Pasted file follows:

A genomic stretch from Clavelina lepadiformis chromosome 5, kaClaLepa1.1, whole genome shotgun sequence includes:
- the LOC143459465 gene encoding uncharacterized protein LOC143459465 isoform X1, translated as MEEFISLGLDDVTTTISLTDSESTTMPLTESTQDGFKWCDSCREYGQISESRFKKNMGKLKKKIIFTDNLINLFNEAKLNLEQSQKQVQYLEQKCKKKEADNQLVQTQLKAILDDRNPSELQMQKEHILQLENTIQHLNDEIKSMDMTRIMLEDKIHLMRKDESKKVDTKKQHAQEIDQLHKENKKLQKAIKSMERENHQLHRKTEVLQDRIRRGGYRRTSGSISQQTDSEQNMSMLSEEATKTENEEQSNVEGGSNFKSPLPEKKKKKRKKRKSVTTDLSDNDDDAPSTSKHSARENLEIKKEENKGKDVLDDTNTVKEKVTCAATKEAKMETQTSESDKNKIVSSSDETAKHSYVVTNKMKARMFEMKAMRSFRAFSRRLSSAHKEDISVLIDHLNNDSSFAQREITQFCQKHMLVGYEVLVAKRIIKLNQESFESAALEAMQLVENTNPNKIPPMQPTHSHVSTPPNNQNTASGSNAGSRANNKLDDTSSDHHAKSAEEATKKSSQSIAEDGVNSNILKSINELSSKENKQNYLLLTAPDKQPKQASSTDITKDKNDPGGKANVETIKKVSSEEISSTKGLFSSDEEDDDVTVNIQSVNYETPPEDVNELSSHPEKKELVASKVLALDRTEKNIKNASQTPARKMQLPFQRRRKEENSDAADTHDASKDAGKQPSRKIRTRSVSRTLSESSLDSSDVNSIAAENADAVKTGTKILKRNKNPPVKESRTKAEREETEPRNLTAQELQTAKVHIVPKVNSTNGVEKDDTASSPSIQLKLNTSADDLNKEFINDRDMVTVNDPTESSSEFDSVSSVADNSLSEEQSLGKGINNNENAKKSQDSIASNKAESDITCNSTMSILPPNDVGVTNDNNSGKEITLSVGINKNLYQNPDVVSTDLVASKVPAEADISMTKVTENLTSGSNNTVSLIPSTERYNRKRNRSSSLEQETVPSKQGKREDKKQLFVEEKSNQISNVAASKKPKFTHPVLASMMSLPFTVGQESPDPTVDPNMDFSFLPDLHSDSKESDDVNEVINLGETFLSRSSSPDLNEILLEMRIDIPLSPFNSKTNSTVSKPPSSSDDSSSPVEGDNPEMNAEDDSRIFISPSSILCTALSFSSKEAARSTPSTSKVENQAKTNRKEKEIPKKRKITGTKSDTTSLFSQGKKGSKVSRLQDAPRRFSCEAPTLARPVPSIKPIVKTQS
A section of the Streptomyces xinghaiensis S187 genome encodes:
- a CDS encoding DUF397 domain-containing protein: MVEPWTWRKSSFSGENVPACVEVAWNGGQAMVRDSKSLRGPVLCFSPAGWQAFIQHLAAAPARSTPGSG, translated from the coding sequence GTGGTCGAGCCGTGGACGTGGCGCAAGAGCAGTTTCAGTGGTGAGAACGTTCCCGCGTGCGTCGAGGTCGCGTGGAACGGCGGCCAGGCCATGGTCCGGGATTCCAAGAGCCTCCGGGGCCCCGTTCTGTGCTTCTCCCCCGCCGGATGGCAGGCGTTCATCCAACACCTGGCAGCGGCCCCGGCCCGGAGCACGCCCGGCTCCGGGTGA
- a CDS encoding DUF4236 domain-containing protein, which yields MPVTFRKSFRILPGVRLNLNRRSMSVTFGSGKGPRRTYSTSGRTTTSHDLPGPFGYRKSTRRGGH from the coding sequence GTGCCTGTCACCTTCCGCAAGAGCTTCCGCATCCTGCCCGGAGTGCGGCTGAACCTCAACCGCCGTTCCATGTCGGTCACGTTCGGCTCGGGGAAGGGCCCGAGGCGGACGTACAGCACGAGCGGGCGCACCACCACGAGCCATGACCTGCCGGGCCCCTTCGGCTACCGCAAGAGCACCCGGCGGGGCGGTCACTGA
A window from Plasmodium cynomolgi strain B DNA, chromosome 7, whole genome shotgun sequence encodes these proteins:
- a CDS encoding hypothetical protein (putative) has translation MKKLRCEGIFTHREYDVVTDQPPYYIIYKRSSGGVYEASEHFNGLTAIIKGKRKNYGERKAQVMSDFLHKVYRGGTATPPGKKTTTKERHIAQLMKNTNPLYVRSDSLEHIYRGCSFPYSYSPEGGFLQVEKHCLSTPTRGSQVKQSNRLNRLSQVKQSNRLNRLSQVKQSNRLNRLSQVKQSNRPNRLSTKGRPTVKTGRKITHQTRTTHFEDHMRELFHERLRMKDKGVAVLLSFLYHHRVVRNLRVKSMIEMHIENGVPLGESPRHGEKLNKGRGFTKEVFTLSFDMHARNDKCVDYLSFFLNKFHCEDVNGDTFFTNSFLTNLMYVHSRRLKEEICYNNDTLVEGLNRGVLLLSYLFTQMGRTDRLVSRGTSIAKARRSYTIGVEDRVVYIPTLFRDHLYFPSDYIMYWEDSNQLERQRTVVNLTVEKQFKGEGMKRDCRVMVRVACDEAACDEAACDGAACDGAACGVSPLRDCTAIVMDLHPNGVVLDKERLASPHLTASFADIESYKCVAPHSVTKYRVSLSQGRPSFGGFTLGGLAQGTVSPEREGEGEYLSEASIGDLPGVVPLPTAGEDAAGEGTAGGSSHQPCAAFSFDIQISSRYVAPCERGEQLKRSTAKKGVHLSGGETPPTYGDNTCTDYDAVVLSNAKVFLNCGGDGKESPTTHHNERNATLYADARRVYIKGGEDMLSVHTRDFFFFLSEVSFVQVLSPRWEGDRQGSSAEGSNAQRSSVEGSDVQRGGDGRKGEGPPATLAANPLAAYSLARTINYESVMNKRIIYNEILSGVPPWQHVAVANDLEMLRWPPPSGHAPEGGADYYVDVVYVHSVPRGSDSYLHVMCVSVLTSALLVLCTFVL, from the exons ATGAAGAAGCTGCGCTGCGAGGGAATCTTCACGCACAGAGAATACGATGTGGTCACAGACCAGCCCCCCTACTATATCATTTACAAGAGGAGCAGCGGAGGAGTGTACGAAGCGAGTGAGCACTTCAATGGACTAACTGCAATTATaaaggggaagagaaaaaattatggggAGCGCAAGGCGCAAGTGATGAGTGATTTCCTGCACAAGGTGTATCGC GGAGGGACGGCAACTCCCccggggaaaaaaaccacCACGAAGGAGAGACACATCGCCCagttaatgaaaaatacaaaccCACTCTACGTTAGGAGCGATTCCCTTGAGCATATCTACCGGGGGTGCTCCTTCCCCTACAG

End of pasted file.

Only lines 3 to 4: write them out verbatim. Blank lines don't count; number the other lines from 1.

A section of the Streptomyces xinghaiensis S187 genome encodes:
- a CDS encoding DUF397 domain-containing protein: MVEPWTWRKSSFSGENVPACVEVAWNGGQAMVRDSKSLRGPVLCFSPAGWQAFIQHLAAAPARSTPGSG, translated from the coding sequence GTGGTCGAGCCGTGGACGTGGCGCAAGAGCAGTTTCAGTGGTGAGAACGTTCCCGCGTGCGTCGAGGTCGCGTGGAACGGCGGCCAGGCCATGGTCCGGGATTCCAAGAGCCTCCGGGGCCCCGTTCTGTGCTTCTCCCCCGCCGGATGGCAGGCGTTCATCCAACACCTGGCAGCGGCCCCGGCCCGGAGCACGCCCGGCTCCGGGTGA